It’s hard to figure why anyone would plant redtip photinias beneath first-floor windows. Their full mature height is 20 feet! (It’s hard to figure why anyone would plant redtip photinias anywhere, owing to their extreme vulnerability to a fatal leafspot disease, but that’s a topic for another meeting.) Big plants beneath low windows? Not this guy. That’s a recipe for sweaty blisters as you spend much of the rest of your life shearing, shaping and swearing.Or, coming into the picture from the much less traveled logical side, why don’t we use plants that grow small and stay small when we’re landscaping small spaces? What a novel plan. Why, it might even free us to spend more time with the family or out planting flowers, since our beds won’t be overrun with sprawling, unappreciative shrubs.All of this makes way too much sense. Our lots are much smaller now than they were even 30 years ago. Our landscapes, in many cases, are a quarter the size they were when we were kids. Big plants create big problems, so as you landscape (or re-landscape) your estate gardens, make the conscious shift over to plant types that won’t require much pruning. Tam junipers are a mix between groundcovers and very low shrubs. They’re deep green and evergreen. They grow to 18 inches tall and several feet wide, so they’ll need to be planted several to a bed, and must have full sun. Liriope and aspidistra (cast iron plant) are two other groundcover plants that can play the parts of very low shrubs, just because of how they grow. Both of these do best in shade; in fact, aspidistra must have it.“Harbour Dwarf,” “Harbor Belle” and “Flirt” dwarf nandinas are great little shrublets that bridge between tall groundcovers and very low shrubs. They all look like regular nandinas, but they stay ultra-compact. They color up beautifully in full sun, but they’re also quite functional in shade. Trim out any tall canes as needed, and you can easily maintain them at 16 to 18 inches tall.One final tall groundcover that might substitute as a low shrub is dwarf rosemary. It grows to 15 inches tall and 24 inches wide. It’s not as winter-hardy as you might want it to be if you’re planting more than a few, but in a sunny, protected spot, it’s really pretty (and great for cooking). Dwarf yaupon holly is the shortest of our true woody shrubs. They can be maintained at 24 inches tall and 30 inches wide with very rare shearing, perhaps only once annually — late each winter. They’re great in sun or shade, and they’re almost immune to insect and disease problems. They have no spines, and their tiny leaves give them very fine texture. That’s an asset if you’re using them in front of mid-size shrubs with bolder foliage. Carissa holly has become a common star of Texas border plantings. It grows to 30 inches tall and 36 inches wide, and it’s an excellent choice for partial shade to mostly sun. It does not handle hot, reflective spots, and it struggles when it gets too dry. Carissa has comparatively large leaves, making it an ideal replacement for Indian hawthorns now that they’re succumbing to the same leaf spot as the photinias.Somewhere in here we need to talk about boxwoods. They grow to 36 to 42 inches tall and 36 inches wide, but they’re usually trimmed to shorter heights, often as low as 18 inches tall. They’re best in sun or part sun, and you’ll want to choose a type known not to turn brown or bronze in the winter. Look for names like “Wintergreen” or “Green Velvet,” etc. Dwarf abelias fit in about here. There are several types, and most of them grow to 30 to 36 inches tall and slightly wider. They’re somewhat arching in their habit, and they cover themselves with small bell-shaped white or pink flowers. Variegated selections are also common. If used in moderation, they can add a nice touch to a small part of the landscape.Next taller in the stack would be compact nandina ( Nandina domestica “Compacta”). When it was introduced 50 years ago, this one was noteworthy because it stayed shorter than its old-fashioned mama. Now, we have other shorter types, but this is still my personal favorite. I prune the tallest canes (half of them) in my beds to the ground late each winter. They send out new canes from the ground, and the planting looks great all year.And our final entry falls to dwarf Burford holly. It’s an old favorite that’s still commonly used. While it grows to 48 inches tall and 42 inches wide if left unpruned, it is usually kept more compact by infrequent trims. I prefer only to reshape mine in late winter, before the burst of new growth in the spring, but you can trim them formally if that’s your goal. Sun or shade. Nice large red berries all winter. Deep green, evergreen foliage. This plant has it all going.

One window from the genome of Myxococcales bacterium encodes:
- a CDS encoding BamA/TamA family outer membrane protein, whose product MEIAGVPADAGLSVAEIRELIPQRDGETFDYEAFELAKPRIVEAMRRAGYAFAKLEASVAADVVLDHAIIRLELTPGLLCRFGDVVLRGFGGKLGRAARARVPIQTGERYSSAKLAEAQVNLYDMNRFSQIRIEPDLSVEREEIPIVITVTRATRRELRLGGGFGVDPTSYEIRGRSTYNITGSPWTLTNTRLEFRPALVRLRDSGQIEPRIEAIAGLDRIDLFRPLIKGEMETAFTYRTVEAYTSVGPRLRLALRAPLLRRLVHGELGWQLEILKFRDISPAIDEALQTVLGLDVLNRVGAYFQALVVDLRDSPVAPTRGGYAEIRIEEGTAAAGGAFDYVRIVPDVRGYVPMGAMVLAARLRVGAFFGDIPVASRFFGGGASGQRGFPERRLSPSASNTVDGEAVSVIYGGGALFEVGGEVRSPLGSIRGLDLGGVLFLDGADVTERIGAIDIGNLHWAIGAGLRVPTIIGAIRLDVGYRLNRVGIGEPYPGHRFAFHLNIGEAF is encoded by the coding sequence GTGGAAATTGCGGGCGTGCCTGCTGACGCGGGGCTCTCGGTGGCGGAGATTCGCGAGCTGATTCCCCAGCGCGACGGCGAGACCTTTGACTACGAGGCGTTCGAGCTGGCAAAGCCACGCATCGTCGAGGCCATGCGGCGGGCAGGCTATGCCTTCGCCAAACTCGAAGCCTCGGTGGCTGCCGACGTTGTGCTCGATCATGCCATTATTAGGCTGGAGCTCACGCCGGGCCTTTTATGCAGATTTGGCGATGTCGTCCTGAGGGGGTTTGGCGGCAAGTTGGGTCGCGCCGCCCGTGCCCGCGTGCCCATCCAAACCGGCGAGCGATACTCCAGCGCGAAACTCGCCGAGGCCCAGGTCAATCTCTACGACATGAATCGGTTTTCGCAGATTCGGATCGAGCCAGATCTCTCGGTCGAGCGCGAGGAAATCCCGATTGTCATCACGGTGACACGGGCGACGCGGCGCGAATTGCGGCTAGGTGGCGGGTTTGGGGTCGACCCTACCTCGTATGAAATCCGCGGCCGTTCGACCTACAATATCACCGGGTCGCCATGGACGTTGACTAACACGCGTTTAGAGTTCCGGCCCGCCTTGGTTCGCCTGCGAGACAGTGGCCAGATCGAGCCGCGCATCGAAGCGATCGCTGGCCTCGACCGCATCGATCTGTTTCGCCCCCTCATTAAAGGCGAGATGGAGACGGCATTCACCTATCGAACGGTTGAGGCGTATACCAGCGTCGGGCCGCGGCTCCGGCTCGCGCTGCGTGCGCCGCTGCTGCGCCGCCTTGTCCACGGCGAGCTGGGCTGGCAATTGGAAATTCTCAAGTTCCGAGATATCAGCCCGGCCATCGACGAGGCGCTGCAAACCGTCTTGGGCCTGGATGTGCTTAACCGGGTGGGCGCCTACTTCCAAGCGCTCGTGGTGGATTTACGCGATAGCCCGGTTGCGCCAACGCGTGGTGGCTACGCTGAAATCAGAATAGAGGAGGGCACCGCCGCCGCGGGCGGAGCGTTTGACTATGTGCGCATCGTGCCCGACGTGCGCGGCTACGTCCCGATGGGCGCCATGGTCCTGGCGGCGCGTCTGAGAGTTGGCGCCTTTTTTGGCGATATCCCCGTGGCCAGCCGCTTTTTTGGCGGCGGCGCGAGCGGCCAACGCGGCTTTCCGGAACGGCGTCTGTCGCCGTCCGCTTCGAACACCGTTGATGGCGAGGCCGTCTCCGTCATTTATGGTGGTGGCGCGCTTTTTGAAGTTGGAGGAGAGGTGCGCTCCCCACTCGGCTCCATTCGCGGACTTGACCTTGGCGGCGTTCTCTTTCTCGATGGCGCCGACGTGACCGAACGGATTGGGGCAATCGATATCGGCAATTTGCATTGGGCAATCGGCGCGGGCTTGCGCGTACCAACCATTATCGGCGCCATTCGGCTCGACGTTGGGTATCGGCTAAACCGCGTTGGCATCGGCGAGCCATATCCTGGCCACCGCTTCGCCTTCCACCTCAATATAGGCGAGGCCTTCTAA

Neil Sperry publishes “Gardens” magazine and hosts “Texas Gardening” from 8 to 11 a.m. Sundays on WBAP AM/FM. Reach him during those hours at 800-288-9227 or 214-787-1820.